Prairie Table Fare

Eating well on the prairie, a la Lewis and Clark

North Dakota Duck Hunting – A journal of all things in Prairie Pothole Country

Our friend Neal visits our ranch periodically during the year. And oddly, it is during his visits that we most often enjoy a meal of bison. I say odd because he lives in the Twin Cities of Mpls/St. Paul, while we actually live in the midst of the historical bison range.

He brings the bison, ground burger or a roast. It is delicious. He buys it by the quarter through an arrangement at work. It is not cheap eating, but it is as close to a true prairie meal as a roasted gadwall with juneberry sauce.

Bison from the American prairie
Raising bison now is a tenuous task, as you compete with beef herds for pasture and markets and transportation. Plus bison are not nearly as cooperative as a herd of Angus, preferring to go their own way on their own time, thank you very much.   Get into the truck? Get into THAT truck? I think not.

High, sturdy fences help lend at least a sense of confinement, but bison herd management always boils down to making them happy where they are. Or else they will leave, fences be damned. And waving rattle paddles or hotshot sticks at them in the process of departure is tempting the tallgrass fates.

Recently, we had a mixed prairie meal of bison and fish, you could call this the “Lewis and Clark” dining experience. Lewis and Clark passed through our country some 200 years ago, via the Missouri River. It is well-documented that they dined on prairie fare along the way; deer, elk, bison, birds…and fish. Catfish to be exact.

We fished the Missouri the last time Neal and his daughter visited our prairie home. And we caught a boxful of channel catfish. Firm, cold water fish taken below the Garrison Dam on water the Lewis and Clark expedition undoubtedly passed thru 200+ years ago. Catfish were a staple for the expedition. Perhaps, just perhaps, the cats we caught were descendants of those which provided meals to the Corps of Discovery two centuries ago. Makes you think.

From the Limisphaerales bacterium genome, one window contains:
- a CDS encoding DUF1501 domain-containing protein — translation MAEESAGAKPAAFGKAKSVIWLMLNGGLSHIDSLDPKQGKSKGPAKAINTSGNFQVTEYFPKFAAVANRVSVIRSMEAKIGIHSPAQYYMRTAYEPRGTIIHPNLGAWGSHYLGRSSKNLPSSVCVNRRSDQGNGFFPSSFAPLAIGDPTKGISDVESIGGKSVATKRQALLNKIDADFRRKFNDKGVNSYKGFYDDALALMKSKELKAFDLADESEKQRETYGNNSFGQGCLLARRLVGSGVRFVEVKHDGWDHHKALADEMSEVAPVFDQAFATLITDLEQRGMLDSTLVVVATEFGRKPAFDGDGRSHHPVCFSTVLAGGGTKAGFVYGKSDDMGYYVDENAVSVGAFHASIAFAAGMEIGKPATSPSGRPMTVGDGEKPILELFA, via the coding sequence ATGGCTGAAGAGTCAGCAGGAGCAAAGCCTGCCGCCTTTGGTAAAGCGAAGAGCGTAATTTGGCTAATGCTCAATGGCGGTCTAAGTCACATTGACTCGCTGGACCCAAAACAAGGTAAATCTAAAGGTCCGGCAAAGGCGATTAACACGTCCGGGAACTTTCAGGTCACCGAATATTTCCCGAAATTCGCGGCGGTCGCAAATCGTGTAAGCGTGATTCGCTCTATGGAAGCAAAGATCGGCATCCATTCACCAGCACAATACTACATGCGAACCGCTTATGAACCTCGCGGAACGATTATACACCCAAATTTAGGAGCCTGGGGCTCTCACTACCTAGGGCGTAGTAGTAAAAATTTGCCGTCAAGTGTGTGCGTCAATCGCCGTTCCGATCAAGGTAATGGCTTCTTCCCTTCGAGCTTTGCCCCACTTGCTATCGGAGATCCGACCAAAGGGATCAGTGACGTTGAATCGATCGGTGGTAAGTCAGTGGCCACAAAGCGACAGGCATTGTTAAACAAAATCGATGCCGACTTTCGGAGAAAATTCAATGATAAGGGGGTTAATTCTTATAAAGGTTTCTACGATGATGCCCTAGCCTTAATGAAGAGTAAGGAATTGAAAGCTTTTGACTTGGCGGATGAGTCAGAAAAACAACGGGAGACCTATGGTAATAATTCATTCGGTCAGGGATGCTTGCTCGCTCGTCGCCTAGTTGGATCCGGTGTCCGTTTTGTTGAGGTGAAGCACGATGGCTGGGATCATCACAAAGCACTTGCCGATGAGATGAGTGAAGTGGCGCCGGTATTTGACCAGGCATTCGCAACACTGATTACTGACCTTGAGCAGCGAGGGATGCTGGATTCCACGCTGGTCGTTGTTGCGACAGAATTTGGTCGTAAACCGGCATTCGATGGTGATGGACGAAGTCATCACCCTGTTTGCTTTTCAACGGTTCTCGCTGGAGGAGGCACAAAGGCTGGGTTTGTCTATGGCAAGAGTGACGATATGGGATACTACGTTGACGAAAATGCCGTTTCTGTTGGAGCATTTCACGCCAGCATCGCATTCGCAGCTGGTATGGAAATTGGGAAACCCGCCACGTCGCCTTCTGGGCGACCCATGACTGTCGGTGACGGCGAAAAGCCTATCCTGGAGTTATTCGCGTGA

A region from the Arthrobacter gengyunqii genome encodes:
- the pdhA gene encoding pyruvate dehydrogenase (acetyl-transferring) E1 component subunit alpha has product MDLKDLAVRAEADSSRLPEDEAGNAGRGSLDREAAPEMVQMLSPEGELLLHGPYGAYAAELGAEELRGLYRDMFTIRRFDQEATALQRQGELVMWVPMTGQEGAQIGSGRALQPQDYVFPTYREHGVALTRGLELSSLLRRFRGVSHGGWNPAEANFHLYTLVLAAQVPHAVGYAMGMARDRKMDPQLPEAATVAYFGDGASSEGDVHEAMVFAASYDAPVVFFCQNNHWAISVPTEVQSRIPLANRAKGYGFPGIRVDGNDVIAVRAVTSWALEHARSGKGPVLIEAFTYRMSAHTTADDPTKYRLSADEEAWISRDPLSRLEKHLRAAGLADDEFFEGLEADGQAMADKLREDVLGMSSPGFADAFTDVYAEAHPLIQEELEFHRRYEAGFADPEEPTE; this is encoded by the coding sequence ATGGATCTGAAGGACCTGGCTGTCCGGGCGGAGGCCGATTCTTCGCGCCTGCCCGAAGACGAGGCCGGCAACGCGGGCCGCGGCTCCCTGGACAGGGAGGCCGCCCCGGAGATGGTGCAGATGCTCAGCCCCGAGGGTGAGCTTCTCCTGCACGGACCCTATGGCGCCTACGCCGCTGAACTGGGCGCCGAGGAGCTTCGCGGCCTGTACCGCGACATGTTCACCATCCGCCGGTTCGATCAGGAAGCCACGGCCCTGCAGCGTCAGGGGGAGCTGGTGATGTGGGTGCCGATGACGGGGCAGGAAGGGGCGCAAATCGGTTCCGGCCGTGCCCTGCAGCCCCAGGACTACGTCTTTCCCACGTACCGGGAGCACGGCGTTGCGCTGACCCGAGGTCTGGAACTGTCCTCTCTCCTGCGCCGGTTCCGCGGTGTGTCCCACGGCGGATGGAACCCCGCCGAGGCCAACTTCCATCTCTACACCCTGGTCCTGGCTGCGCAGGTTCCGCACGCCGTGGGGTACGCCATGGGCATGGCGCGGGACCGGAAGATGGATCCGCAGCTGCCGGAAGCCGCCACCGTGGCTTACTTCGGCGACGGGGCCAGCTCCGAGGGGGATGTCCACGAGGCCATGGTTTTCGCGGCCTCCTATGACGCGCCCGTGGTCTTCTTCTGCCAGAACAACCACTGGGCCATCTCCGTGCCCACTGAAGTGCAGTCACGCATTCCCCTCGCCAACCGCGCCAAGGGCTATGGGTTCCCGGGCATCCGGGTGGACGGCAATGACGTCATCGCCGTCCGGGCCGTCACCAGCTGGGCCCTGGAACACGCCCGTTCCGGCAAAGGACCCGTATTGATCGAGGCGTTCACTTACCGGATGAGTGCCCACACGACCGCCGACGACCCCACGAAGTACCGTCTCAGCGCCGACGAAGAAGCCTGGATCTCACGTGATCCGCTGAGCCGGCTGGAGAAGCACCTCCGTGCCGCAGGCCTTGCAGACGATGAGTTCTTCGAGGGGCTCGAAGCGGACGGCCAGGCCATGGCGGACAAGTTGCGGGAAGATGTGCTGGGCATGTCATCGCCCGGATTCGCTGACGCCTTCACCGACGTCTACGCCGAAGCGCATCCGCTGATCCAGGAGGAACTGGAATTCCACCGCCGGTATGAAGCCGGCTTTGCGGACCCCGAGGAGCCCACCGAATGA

Nothing better than coldwaters cats
Not much thinking about preparing the fish. We skinned them and then filleted them out. You end up with a couple of nice meaty, boneless fillets.   Dredge in egg wash and then corn meal with a shot of Old Bay spice. Then dunk into a deep fryer bubbling with hot oil. Absolutely delicious and unlike any catfish you’ve had from our usual warm, turbid rivers.

For all we know the Corp of Discovery roasted their catfish over a fire on a stick run stem to stern through their midsection. Don’t believe they had kettles of hot oil. At any rate, the cats have been honored residents of the Missouri river for eons, and as such are prime prairie fare. We can only imagine they were relished by a crew tasked with pushing and pulling boats upstream across a continent.

So we sat down to fried catfish and seared bison burgers. The platter of golden brown fish was heaping and the burgers were plump and pink in the middle (for the love of all things prairie DO NOT overcook your bison).  While the Lewis and Clark crew ate a bison a day when available, these couple of pounds of ground goodness were more than plenty for our fishing crew of four.

We sat back sated and happy with our day on the water, surrounded by prairie, now home to Black Angus cows. A bit sad. Melon finished the meal.

Next Week: The best duck recipe you have never tried.

The author is a former US Fish and Wildlife Service and US Department of Agriculture manager. In retirement he owns and operates Prairie Smoke Ranch, located in central North Dakota, the duck hunting hub of the northern plains. All rights reserved.

A real prairie homestead
The best duck recipe you've never tried

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